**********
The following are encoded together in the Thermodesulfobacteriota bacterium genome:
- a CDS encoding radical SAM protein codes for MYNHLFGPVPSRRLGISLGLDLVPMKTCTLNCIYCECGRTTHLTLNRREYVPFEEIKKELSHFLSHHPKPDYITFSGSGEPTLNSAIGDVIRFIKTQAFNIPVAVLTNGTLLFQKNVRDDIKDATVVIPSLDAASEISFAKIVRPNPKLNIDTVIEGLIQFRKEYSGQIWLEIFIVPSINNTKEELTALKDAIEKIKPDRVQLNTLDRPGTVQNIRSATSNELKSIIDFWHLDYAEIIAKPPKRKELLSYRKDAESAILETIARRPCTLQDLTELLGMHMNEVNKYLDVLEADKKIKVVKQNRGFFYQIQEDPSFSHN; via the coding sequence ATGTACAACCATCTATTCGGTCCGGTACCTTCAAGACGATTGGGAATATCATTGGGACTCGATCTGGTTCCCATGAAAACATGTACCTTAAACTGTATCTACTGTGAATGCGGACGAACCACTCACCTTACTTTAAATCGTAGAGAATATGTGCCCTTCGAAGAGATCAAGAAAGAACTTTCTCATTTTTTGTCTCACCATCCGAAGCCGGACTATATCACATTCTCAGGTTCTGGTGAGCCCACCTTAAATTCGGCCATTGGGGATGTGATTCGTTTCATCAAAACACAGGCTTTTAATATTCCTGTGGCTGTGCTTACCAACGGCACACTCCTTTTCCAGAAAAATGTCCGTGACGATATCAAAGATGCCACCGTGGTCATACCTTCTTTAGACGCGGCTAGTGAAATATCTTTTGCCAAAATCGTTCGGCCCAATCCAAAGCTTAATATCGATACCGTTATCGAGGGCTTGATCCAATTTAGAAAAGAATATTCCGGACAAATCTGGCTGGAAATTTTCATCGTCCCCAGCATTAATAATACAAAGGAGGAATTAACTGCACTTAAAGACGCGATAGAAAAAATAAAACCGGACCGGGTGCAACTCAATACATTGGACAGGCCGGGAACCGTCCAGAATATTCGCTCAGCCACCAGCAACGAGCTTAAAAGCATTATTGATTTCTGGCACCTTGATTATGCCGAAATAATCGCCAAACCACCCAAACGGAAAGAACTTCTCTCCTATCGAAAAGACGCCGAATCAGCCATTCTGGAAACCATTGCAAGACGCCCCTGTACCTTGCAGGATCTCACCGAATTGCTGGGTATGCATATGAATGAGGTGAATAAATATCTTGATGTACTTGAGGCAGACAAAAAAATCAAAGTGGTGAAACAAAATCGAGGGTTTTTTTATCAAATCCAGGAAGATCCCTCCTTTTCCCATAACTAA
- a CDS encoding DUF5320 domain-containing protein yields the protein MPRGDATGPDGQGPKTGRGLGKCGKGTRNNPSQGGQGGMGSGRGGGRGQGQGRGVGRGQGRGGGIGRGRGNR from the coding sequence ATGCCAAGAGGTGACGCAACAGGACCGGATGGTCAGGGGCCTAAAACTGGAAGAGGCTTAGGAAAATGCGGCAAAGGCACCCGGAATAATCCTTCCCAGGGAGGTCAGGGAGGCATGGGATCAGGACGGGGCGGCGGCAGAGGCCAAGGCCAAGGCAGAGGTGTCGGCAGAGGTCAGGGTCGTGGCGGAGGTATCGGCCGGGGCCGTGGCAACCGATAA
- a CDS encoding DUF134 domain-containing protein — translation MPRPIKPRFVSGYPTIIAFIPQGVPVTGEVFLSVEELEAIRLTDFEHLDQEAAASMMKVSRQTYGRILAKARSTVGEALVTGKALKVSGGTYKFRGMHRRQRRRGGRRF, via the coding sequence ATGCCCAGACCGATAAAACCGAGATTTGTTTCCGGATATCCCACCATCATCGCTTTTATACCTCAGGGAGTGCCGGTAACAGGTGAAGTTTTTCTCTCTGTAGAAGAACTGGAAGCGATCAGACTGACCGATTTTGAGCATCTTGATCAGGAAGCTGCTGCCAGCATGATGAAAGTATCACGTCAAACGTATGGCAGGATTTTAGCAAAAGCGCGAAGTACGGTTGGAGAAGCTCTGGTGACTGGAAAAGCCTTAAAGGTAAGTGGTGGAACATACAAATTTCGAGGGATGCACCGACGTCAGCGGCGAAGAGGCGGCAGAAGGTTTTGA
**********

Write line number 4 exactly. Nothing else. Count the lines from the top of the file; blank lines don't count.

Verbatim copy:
- a CDS encoding DUF134 domain-containing protein — translation MPRPIKPRFVSGYPTIIAFIPQGVPVTGEVFLSVEELEAIRLTDFEHLDQEAAASMMKVSRQTYGRILAKARSTVGEALVTGKALKVSGGTYKFRGMHRRQRRRGGRRF, via the coding sequence ATGCCCAGACCGATAAAACCGAGATTTGTTTCCGGATATCCCACCATCATCGCTTTTATACCTCAGGGAGTGCCGGTAACAGGTGAAGTTTTTCTCTCTGTAGAAGAACTGGAAGCGATCAGACTGACCGATTTTGAGCATCTTGATCAGGAAGCTGCTGCCAGCATGATGAAAGTATCACGTCAAACGTATGGCAGGATTTTAGCAAAAGCGCGAAGTACGGTTGGAGAAGCTCTGGTGACTGGAAAAGCCTTAAAGGTAAGTGGTGGAACATACAAATTTCGAGGGATGCACCGACGTCAGCGGCGAAGAGGCGGCAGAAGGTTTTGA